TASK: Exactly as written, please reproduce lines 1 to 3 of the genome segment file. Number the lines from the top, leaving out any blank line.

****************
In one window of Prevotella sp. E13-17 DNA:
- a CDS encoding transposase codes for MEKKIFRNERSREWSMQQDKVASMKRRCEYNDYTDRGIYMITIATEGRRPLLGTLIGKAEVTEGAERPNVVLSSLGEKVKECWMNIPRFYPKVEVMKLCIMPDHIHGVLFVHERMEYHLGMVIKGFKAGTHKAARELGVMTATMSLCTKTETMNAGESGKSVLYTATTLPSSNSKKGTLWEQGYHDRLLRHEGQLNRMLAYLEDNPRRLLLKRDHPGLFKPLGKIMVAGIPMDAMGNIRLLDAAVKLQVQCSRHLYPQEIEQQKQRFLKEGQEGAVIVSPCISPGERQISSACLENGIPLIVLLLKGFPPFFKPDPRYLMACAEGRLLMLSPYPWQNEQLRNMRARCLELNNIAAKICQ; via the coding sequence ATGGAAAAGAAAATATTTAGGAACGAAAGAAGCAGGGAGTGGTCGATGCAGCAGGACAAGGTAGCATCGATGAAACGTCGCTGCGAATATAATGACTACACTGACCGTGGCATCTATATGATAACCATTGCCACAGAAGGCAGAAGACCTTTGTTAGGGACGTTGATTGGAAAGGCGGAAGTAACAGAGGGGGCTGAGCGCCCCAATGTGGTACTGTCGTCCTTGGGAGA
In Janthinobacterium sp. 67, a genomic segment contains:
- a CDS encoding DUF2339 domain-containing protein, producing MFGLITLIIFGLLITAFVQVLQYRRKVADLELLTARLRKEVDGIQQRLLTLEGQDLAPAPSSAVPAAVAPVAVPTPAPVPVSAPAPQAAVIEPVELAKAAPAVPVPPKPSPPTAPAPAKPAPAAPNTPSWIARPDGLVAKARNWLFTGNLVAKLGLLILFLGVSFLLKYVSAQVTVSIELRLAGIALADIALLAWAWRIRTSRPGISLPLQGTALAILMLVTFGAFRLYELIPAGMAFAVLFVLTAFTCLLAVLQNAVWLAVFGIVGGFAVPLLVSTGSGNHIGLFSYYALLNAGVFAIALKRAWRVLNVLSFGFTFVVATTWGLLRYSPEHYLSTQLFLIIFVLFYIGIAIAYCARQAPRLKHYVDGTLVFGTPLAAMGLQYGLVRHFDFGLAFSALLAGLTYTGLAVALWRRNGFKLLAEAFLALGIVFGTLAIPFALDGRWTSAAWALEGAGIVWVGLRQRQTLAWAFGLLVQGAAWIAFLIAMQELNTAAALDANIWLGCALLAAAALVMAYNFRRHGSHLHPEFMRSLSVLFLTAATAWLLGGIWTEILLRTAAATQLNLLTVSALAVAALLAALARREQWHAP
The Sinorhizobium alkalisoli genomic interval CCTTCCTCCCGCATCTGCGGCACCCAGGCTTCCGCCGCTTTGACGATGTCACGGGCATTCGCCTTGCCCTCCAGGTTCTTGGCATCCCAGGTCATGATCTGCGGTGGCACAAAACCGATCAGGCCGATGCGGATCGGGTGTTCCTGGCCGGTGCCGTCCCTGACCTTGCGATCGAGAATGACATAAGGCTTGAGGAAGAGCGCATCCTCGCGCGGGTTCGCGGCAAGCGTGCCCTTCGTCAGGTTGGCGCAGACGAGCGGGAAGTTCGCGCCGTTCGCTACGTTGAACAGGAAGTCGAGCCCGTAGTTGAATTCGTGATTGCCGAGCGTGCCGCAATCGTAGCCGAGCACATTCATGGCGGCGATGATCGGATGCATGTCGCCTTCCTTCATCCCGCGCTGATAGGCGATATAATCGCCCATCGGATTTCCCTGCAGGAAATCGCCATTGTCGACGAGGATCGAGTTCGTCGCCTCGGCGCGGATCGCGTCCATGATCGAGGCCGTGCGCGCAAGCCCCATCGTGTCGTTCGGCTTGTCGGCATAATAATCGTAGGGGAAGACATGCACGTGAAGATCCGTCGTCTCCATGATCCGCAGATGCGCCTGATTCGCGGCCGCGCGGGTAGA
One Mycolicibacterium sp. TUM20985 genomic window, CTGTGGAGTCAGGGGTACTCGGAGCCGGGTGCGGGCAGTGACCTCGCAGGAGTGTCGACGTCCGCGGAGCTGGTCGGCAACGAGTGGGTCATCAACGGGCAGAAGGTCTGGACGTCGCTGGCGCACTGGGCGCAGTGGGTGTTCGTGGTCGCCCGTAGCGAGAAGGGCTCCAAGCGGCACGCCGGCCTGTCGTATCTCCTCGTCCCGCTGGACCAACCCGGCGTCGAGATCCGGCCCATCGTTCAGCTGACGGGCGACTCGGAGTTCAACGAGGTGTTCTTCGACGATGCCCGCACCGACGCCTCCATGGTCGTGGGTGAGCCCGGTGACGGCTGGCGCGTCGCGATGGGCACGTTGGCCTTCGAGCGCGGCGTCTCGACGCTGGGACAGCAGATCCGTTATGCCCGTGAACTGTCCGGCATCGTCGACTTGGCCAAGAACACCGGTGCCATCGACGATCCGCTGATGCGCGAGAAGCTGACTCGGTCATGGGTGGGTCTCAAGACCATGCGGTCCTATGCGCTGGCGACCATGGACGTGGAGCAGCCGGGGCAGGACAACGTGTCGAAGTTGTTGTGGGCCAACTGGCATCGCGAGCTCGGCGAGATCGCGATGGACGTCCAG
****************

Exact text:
In one window of Prevotella sp. E13-17 DNA:
- a CDS encoding transposase codes for MEKKIFRNERSREWSMQQDKVASMKRRCEYNDYTDRGIYMITIATEGRRPLLGTLIGKAEVTEGAERPNVVLSSLGEKVKECWMNIPRFYPKVEVMKLCIMPDHIHGVLFVHERMEYHLGMVIKGFKAGTHKAARELGVMTATMSLCTKTETMNAGESGKSVLYTATTLPSSNSKKGTLWEQGYHDRLLRHEGQLNRMLAYLEDNPRRLLLKRDHPGLFKPLGKIMVAGIPMDAMGNIRLLDAAVKLQVQCSRHLYPQEIEQQKQRFLKEGQEGAVIVSPCISPGERQISSACLENGIPLIVLLLKGFPPFFKPDPRYLMACAEGRLLMLSPYPWQNEQLRNMRARCLELNNIAAKICQ; via the coding sequence ATGGAAAAGAAAATATTTAGGAACGAAAGAAGCAGGGAGTGGTCGATGCAGCAGGACAAGGTAGCATCGATGAAACGTCGCTGCGAATATAATGACTACACTGACCGTGGCATCTATATGATAACCATTGCCACAGAAGGCAGAAGACCTTTGTTAGGGACGTTGATTGGAAAGGCGGAAGTAACAGAGGGGGCTGAGCGCCCCAATGTGGTACTGTCGTCCTTGGGAGA
In Janthinobacterium sp. 67, a genomic segment contains: